Aug. 28, 2007 A new study provides some of the first evidence that albatrosses in the North Pacific may be affected by environmental contamination. Alterations in the immune function of the black-footed albatross were associated with elevated blood levels of nonpoint source contaminants.
Nonpoint source pollution comes from a wide variety of sources such as farms, cars, roads and highways, and lawns. This kind of pollution is ubiquitous and can pose a significant threat to wildlife.
At particular risk are higher trophic level species such as albatrosses, which are at the top of the food chain. These long-lived seabirds travel and forage over vast ranges and therefore accumulate chemicals distributed over large oceanographic regions. The black-footed species, however, breeds mainly on the Hawaiian archipelago.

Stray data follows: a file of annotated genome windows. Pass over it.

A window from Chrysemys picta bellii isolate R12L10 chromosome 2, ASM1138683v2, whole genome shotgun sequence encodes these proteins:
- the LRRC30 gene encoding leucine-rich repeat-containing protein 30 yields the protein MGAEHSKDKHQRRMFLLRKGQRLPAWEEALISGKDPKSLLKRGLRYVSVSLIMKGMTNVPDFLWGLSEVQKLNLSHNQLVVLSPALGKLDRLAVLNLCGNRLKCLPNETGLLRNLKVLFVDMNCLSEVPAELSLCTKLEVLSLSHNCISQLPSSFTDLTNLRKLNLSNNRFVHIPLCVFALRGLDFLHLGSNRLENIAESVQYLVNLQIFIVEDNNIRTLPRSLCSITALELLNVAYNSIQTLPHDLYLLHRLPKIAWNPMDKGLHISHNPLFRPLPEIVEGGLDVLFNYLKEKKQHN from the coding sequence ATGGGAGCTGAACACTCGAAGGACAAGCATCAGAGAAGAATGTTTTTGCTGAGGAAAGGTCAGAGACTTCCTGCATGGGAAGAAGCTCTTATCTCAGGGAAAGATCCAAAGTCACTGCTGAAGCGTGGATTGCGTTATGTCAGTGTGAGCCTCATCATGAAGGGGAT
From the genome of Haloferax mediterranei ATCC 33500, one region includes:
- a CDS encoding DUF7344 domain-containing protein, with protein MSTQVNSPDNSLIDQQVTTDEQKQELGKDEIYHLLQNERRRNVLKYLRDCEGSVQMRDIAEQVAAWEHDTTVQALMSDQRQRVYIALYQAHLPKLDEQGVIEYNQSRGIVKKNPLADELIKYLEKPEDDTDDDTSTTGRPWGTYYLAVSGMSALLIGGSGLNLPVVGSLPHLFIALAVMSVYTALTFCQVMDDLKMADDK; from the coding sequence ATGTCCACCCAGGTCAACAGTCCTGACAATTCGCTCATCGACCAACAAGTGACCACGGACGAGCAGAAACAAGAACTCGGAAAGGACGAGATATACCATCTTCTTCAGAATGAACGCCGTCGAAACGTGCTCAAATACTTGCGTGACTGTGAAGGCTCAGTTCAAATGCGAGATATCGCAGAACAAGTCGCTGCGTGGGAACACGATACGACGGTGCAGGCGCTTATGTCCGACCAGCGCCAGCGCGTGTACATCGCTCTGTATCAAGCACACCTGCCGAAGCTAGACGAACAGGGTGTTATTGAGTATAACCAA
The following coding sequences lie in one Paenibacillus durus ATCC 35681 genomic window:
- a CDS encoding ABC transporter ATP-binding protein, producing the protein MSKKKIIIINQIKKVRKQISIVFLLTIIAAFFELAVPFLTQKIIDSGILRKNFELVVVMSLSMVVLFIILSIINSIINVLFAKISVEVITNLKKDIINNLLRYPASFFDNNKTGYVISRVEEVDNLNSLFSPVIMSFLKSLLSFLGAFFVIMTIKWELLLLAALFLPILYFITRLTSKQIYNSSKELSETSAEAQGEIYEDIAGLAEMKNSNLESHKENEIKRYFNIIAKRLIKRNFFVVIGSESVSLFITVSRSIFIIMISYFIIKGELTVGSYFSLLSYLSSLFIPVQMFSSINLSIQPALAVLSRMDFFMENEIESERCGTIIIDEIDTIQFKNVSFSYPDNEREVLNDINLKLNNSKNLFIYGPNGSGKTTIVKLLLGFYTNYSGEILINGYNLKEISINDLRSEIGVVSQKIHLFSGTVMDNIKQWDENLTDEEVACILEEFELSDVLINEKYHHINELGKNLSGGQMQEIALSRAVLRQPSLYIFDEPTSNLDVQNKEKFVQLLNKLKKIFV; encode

The study researchers said that although measuring physiological changes in wild populations was challenging, measuring immune function was an important step in linking changes in biomarkers to contaminant exposure. The elevated blood levels found in the albatrosses were due mainly to mercury and various organochlorines.
Because the North Pacific is an area of high biological productivity, results from the study are important for other species as well. Of particular concern is the health of other predators in the high-latitude regions of the Arctic, such as seabirds, polar bears, and other marine mammals, that are exposed to contaminants in the marine environment.
This study is published in the latest issue of Environmental Toxicology and Chemistry.
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